Finally, recent work by de Silva et al. showed that Vpr enhances infection of monocyte derived dendritic cells with both single-round and replication competent virus . This effect does not require DCAF1 and is thus thought to be independent of the CRL4 complex. This data is consistent with our THP1 infection data from Figure 5. The effects that we observed were relatively modest and will thus require additional experiments to determine whether CRL4 and other cullin-based ubiquitin ligases are dispensable for the Vpr-mediated infection boost.
The work presented here demonstrates that neddylation is required for HIV to overcome at least two anti-viral restrictions and Vpr-mediated depletion of UNG2 through the CRL4 complex. The findings thus highlight the possibility of targeting neddylation for the development of therapeutic interventions against HIV infection.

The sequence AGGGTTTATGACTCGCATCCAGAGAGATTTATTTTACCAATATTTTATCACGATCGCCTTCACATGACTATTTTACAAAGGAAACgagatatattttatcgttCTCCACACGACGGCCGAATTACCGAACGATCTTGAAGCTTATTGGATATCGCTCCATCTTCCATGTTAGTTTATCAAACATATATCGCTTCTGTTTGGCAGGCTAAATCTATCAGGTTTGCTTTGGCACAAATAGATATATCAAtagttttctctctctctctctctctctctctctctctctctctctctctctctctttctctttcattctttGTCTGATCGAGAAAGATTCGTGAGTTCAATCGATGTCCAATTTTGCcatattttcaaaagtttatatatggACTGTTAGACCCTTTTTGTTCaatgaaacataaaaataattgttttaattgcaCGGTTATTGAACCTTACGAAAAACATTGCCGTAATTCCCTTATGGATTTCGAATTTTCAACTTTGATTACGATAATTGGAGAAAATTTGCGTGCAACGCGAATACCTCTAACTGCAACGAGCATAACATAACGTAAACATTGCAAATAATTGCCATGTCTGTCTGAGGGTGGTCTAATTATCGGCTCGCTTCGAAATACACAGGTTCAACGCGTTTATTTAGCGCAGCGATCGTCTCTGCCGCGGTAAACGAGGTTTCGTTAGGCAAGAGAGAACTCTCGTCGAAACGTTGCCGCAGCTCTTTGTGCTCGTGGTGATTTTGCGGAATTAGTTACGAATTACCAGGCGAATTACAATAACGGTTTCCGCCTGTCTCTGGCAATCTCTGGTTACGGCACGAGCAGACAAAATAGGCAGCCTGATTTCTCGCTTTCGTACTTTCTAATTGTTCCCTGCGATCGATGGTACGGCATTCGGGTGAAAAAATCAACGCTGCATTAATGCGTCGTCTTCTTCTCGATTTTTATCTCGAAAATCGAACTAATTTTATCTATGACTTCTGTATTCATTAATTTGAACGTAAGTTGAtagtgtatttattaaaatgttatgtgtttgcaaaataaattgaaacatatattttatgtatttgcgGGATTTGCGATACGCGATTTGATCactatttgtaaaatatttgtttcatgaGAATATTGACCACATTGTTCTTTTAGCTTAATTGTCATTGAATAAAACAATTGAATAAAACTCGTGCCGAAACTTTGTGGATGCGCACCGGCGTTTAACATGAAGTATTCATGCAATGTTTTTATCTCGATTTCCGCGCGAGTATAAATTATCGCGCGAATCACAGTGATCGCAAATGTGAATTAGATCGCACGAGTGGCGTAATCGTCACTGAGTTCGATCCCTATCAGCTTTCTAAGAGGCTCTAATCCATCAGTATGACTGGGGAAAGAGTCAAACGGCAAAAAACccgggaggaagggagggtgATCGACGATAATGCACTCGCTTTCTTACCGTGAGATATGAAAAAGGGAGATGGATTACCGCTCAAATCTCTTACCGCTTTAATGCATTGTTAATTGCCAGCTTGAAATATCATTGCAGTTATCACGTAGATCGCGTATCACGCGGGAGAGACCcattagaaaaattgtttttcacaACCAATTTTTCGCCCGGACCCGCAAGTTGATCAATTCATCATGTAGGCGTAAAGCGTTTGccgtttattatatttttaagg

Of note, while this manuscript was under revision Hofmann et al. published work showing that neddylation is important for Vpx-mediated depletion of SAMHD1 .
Primary human monocytes were obtained from de-identified donors at the University of Nebraska Medical Center, Omaha, NE. The Albany Medical College Committee on Research Involving Human Subjects approved our protocol for the use of primary human monocytes and granted a category 4 exemption from consent procedures based on the anonymous nature of the samples.
HEK293T and GHOST cells were maintained in Dulbecco’s Modified Eagle Medium (DMEM) with 10% fetal bovine serum, supplemented with 100 U/mL of penicillin, 100 μg/mL of streptomycin, and 2 mM L-glutamine.
Monocytic THP1 cells were differentiated using PMA treatment and cultured in RPMI 1640 with 10% fetal bovine serum, supplemented with 100 U/mL of penicillin, 100 μg/mL of streptomycin, and 2 mM L-glutamine.
Elutriated monocytes were obtained from de-identified donors (University of Nebraska Medical Center, Omaha, NE) and differentiated by treatment with recombinant human macrophage colony stimulating factor (rhM-CSF, Cell Sciences, Canton MA) in DMEM with 10% human serum for one week. Subsequently, the monocyte derived macrophages were cultured in DMEM supplemented with 10% human serum.